Adding Accessibility to Diversity, Equity, and Inclusion

“Accessibility is an important part of the workplace and workforce and often one that sees a high unemployment number of those who are willing and wanting to work."

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“Accessibility is an important part of the workplace and workforce and often one that sees a high unemployment number of those who are willing and wanting to work. In 2020, 17.9 percent of persons with disability were employed which is down from 19.3 percent in 2019. The total number of people with disabilities aged 16-64 in the United States is 33 million and of those only 18.5 million are employed. Additionally the National Autism Indicators Report by Drexel University, found that fewer than one in six autistic adults are full-time employees.”

Increasing accessibility in the workplace through accommodations, recruiting practices, and general work procedures is a relatively low cost endeavor that yields tremendous benefits. However, it is not enough to merely change practices; in order to yield the benefits of increased accessibility a company’s culture must support its neurodiverse employees. 

“The majority of people with disabilities are keeping the status a secret with only 39% disclosing it to their manager and 21% to HR. When disabilities are invisible it is up to the employee to decide when, whether, and with whom to share their disability status. Employees have noted that they still fear when disclosing that they will endure teasing, changes in relationships, be perceived as lazy or less capable and their status affecting their career as reasons to not disclose.”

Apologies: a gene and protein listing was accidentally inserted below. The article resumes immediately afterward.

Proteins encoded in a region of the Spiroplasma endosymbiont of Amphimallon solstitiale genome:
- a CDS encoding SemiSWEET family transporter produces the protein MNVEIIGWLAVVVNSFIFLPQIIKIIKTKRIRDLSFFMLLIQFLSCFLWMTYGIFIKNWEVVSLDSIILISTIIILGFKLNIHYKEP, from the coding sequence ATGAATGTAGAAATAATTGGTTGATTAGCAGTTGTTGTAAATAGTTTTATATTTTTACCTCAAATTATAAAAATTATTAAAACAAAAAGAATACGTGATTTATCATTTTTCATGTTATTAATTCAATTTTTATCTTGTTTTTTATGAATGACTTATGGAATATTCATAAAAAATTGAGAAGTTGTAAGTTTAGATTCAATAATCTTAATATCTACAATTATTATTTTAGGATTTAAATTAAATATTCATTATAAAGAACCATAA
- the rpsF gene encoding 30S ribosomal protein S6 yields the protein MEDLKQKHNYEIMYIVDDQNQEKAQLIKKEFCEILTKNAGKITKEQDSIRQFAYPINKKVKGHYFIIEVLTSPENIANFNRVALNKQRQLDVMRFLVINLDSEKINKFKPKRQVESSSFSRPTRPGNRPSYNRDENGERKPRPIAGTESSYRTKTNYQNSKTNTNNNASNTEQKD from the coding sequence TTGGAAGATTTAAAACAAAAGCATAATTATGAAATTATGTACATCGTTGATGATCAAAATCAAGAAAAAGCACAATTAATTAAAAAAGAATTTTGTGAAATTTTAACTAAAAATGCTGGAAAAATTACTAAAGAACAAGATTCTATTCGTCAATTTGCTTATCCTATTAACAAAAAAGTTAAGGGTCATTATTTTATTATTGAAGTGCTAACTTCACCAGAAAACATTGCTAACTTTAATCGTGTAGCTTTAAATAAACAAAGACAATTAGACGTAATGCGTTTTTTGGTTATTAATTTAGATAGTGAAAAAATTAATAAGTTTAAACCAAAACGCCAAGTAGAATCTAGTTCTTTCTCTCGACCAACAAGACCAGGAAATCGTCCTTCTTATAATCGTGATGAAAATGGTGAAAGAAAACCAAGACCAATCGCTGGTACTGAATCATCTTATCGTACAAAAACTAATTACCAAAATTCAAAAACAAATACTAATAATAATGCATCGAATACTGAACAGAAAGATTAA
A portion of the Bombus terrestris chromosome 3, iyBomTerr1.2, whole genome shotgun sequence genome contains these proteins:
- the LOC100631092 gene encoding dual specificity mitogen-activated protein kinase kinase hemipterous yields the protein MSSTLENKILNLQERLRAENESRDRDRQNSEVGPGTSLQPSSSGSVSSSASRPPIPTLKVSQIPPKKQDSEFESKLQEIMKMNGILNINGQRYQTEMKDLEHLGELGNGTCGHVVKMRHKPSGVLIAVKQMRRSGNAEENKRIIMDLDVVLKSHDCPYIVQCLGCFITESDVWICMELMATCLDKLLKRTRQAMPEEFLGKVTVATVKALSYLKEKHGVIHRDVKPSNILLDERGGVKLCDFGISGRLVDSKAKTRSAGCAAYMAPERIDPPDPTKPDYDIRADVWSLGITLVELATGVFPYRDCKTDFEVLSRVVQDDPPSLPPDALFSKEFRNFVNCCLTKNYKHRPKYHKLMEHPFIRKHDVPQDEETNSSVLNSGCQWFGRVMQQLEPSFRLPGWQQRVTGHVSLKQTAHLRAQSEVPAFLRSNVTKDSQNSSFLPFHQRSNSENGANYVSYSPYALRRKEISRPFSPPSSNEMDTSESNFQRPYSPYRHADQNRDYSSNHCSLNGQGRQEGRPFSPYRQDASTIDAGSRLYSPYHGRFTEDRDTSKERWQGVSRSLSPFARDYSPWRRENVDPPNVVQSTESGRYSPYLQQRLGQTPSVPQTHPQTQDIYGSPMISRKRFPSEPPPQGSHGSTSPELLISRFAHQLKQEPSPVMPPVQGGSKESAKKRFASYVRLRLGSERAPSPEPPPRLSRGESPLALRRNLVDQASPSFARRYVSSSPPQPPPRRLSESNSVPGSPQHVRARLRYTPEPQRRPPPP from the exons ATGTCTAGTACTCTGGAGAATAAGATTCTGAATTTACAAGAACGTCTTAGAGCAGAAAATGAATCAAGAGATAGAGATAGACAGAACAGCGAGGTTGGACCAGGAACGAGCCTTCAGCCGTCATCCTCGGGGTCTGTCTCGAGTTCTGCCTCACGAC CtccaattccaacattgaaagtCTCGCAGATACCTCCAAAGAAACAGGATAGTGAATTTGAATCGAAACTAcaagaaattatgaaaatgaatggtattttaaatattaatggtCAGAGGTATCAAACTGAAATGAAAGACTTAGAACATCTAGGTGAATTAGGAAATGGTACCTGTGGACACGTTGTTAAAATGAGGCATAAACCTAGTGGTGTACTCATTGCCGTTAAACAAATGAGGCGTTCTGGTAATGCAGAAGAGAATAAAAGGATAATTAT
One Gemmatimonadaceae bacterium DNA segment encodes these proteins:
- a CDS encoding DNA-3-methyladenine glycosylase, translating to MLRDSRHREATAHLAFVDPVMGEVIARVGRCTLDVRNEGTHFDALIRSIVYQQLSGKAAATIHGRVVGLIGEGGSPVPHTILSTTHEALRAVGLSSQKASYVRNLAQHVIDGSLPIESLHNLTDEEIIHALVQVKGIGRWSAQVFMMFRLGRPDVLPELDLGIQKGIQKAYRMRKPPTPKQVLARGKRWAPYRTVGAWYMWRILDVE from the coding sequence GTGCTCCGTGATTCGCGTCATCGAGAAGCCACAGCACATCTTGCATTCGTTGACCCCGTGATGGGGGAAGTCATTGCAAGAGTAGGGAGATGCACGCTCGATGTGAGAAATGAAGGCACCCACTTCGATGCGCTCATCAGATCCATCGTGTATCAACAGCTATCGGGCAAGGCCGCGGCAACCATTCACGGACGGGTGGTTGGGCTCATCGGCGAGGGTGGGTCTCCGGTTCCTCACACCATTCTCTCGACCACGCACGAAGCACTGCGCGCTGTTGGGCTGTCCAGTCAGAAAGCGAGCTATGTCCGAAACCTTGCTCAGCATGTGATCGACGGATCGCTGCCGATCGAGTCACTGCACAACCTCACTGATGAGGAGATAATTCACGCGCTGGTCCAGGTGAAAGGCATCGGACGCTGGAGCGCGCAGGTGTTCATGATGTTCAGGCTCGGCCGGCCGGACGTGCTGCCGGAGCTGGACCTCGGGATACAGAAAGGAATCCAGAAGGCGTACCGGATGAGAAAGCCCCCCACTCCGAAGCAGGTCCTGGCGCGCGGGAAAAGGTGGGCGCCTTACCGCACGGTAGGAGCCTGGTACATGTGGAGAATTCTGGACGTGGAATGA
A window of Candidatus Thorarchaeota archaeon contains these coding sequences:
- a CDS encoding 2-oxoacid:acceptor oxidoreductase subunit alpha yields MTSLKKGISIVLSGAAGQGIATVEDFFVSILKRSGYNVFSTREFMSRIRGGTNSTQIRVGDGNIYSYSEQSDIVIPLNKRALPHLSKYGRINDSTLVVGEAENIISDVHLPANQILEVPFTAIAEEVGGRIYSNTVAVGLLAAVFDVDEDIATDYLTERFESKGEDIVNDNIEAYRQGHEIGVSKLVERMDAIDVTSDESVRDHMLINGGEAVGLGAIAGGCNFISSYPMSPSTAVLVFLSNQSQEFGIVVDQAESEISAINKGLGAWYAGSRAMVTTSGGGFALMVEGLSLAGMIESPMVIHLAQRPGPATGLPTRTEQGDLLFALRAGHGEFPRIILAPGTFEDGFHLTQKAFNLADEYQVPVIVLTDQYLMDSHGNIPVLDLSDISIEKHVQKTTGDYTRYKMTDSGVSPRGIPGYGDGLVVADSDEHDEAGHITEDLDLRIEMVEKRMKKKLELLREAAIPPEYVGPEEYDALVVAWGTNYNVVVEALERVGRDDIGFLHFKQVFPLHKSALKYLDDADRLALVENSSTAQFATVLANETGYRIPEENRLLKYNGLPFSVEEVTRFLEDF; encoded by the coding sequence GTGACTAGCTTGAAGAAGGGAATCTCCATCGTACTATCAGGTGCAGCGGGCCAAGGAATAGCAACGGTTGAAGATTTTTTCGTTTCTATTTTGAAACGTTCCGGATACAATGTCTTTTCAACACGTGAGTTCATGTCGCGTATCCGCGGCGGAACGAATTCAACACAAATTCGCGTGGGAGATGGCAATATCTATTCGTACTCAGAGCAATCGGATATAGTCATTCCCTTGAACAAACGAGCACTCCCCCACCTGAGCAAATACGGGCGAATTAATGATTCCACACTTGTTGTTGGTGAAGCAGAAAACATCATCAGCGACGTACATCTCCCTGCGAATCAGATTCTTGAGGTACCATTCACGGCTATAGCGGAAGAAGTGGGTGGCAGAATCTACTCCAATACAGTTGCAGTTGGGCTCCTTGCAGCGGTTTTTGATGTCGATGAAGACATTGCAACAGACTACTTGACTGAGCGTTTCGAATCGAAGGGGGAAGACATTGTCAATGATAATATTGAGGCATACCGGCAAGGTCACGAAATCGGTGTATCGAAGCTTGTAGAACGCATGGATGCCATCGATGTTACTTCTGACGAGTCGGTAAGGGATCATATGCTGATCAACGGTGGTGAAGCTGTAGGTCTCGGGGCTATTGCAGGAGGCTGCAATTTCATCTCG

Adding accessibility to your diversity, equity, and inclusion strategy and practices is critical to your company’s success. However, to accomplish this, employees with disabilities must feel comfortable and supported by their company’s culture. Ideascape can help you navigate this change by working with you to evaluate your current position and to develop an integrated DEI strategy that will allow you to meet your goals.

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